Your donation will be distributed to four nonprofits providing aid to refugees and migrants: Doctors Without Borders, International Rescue Committee, Save the Children and UN High Commissioner for Refugees. These nonprofits are helping deliver essential assistance—including shelter, food and water, and medical care—and looking after the security and rights of people in need.
Visit google.com/refugeerelief to make your donation. Thank you for giving.
En route with a train from Afghanistan, with my family and some belongings. You can read more about my journey on my blog.
Posted by Rita Masoud, Product Marketing Manager, Google.org
Category: Google | Sep 15, 2015
Today for the first time, we’re releasing Street View imagery of Kenya—including the Samburu National Reserve, Lewa Wildlife Conservancy and the David Sheldrick Wildlife Trust—in partnership with Save the Elephants and with the support of the Samburu County Government. We’ll let Save the Elephants’ David Daballen take it from here. -Ed.
It’s a wild life at the Save the Elephants research camp in Samburu, in the heart of northern Kenya’s wilderness. For the last 15 years at Save the Elephants, I’ve spent my days among the elephants, working alongside my fellow Samburu people to study and protect them. Research shows that 100,000 elephants across Africa were killed for their ivory between 2010-2012, but thanks to our work in the Samburu National Reserve their numbers are now slowly increasing. Today, a visit to Samburu is a chance not only to see these magnificent creatures in their natural habitat, but also discover a uniquely beautiful landscape where people’s lives are interwoven with the landscape’s wildlife. It’s my honour to invite you on a journey to my homeland with Street View in Google Maps.
Every time I drive into the Reserve, I can see the trust on the elephants’ faces and feel a warm welcome. When I’m out and about, I never know which of my fellow citizens I’ll bump into next. It could be some of the 600+ elephants I can recognize—like the Hardwood family—frolicking together, a group of Samburu warriors walking along the Ewaso Nyiro River, a pride of lions enjoying a bit of shade, or a leopard crossing the path. While you make your journey through Street View, you may be surprised what awaits.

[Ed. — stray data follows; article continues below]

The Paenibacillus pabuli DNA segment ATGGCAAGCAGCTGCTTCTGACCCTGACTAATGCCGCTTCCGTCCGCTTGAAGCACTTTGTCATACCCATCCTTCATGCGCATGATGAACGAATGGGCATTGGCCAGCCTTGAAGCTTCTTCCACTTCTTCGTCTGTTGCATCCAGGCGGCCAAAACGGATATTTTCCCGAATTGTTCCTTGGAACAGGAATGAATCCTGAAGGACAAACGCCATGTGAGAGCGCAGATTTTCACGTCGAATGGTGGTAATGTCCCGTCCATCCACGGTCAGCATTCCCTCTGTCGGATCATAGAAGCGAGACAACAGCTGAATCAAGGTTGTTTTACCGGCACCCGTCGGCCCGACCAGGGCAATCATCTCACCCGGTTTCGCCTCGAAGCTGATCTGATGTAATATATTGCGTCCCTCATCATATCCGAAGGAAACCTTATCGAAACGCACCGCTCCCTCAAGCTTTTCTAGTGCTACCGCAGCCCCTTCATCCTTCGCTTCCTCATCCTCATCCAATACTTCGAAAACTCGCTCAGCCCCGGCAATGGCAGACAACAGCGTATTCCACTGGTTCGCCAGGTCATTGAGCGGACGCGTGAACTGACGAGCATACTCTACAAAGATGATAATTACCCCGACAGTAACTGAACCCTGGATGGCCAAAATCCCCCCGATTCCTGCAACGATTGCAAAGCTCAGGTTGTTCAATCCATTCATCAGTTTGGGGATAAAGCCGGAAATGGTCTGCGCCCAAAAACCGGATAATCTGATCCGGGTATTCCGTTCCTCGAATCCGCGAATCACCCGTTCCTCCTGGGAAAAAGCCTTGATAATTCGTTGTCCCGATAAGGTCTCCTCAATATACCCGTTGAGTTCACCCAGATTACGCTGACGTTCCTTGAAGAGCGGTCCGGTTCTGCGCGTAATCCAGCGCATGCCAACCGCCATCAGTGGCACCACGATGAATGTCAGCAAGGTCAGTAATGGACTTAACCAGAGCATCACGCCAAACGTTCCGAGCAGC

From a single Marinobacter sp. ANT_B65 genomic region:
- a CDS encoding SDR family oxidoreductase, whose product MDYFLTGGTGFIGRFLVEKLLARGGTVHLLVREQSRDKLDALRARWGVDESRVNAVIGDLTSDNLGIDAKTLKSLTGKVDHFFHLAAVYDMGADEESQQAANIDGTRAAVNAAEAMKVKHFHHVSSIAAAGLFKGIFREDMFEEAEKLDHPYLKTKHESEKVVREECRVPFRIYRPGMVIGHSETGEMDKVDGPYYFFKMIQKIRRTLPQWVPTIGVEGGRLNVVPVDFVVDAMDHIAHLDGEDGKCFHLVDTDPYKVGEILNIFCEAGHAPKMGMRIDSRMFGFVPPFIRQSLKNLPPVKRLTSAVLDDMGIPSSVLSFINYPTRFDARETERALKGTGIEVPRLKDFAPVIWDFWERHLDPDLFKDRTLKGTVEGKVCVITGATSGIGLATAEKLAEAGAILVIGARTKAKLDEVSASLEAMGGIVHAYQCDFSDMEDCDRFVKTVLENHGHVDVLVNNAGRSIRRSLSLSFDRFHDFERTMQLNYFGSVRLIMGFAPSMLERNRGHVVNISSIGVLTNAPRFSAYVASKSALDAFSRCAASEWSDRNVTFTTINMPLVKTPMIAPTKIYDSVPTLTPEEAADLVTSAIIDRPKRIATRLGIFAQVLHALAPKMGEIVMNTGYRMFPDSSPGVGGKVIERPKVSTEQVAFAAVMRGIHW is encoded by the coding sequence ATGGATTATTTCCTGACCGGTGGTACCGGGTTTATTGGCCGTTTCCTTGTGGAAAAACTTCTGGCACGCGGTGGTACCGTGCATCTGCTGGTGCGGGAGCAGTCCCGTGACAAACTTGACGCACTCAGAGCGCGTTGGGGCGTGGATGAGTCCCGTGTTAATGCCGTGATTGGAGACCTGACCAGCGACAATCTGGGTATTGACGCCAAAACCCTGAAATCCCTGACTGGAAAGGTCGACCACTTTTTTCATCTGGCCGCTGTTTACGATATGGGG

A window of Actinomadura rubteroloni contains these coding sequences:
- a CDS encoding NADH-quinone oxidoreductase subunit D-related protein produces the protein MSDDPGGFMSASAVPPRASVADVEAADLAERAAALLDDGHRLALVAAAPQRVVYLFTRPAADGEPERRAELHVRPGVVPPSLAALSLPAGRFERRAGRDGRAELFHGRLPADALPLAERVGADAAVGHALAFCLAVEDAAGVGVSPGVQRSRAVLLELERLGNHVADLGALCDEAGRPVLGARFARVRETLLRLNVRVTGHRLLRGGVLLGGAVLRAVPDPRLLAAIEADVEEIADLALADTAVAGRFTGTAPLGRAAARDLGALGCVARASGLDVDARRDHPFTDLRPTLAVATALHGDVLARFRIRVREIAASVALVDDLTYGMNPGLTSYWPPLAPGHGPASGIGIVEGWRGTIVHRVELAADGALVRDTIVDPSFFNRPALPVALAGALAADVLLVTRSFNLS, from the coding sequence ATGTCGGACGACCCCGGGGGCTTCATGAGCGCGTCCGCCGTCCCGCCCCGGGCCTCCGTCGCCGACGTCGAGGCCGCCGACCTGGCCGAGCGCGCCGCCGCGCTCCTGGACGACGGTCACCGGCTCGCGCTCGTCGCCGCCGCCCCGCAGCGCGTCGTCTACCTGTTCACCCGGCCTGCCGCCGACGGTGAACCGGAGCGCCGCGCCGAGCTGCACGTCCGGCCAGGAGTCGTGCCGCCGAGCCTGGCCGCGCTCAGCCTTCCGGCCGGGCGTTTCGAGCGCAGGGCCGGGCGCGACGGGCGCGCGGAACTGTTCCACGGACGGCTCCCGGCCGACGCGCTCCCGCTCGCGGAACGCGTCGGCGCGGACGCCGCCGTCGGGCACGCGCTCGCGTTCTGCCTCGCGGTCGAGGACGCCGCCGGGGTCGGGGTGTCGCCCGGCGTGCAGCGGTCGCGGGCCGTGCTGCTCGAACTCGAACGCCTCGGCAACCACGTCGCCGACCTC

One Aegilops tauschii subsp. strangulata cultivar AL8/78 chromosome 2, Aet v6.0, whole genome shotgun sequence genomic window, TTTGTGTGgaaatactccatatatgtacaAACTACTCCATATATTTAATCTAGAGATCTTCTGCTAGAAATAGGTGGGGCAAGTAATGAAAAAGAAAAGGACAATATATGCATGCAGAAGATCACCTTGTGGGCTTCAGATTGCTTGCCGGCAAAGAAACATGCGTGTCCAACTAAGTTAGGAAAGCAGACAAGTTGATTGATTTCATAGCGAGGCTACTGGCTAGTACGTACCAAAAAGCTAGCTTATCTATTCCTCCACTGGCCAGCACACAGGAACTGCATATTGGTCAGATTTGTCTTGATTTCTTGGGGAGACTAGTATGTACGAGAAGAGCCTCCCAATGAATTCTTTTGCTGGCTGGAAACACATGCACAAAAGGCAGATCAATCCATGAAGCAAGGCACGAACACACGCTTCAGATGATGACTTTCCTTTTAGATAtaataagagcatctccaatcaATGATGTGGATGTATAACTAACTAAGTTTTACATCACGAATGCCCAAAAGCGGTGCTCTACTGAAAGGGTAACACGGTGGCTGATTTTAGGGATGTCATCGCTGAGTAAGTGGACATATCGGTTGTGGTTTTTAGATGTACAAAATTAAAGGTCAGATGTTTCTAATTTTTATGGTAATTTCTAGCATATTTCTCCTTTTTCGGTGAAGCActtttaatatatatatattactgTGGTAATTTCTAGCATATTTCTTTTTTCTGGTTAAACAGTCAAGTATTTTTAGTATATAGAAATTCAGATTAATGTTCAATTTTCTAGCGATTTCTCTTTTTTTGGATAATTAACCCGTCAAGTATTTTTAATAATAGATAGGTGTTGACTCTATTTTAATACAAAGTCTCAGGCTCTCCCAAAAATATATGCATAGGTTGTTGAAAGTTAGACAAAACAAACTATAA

South of Samburu, up into the hills of Kenya, the Lewa Wildlife Conservancy awaits exploration. In this greener landscape, you can cross the open savannah, where animals like zebras and rhinoceroses live protected from poachers and hunters. Every day, the Lewa radio command center plots the movements of elephants (and other GPS-collared wildlife) onto Google Earth to help rangers determine where elephants are and when they might be in danger. If an elephant’s GPS collar sends an alert to indicate the elephant has stopped moving, a team of rangers and tracking dogs will investigate. Save the Elephants was one of the first organizations to use this technology, having collared 266 elephants across Africa since 1998.
Visiting the David Sheldrick Wildlife Trust, you can see the devastating effect of poaching and other causes of elephant deaths in Kenya. Founded in 1977, the Trust provides lifesaving assistance to wild animals in need, including orphaned elephants and rhinos. At their Elephant Orphanage in Nairobi, elephant caretakers stand in for an elephant’s lost family, providing 24/7 care and specially formulated milk. As the orphans grow, they are gradually reintegrated back into the wild, where they are protected by the charity’s Anti-Poaching and Aerial Surveillance Teams. To date, the David Sheldrick Wildlife Trust has hand-raised more than 180 orphaned infant elephants, including little Sokotei, who I helped to rescue in Samburu after his mother died of natural causes when he was six months old. He’s just one elephant amid thousands that have been lost across the continent, but when you’re up against a challenge of this scale, every elephant counts.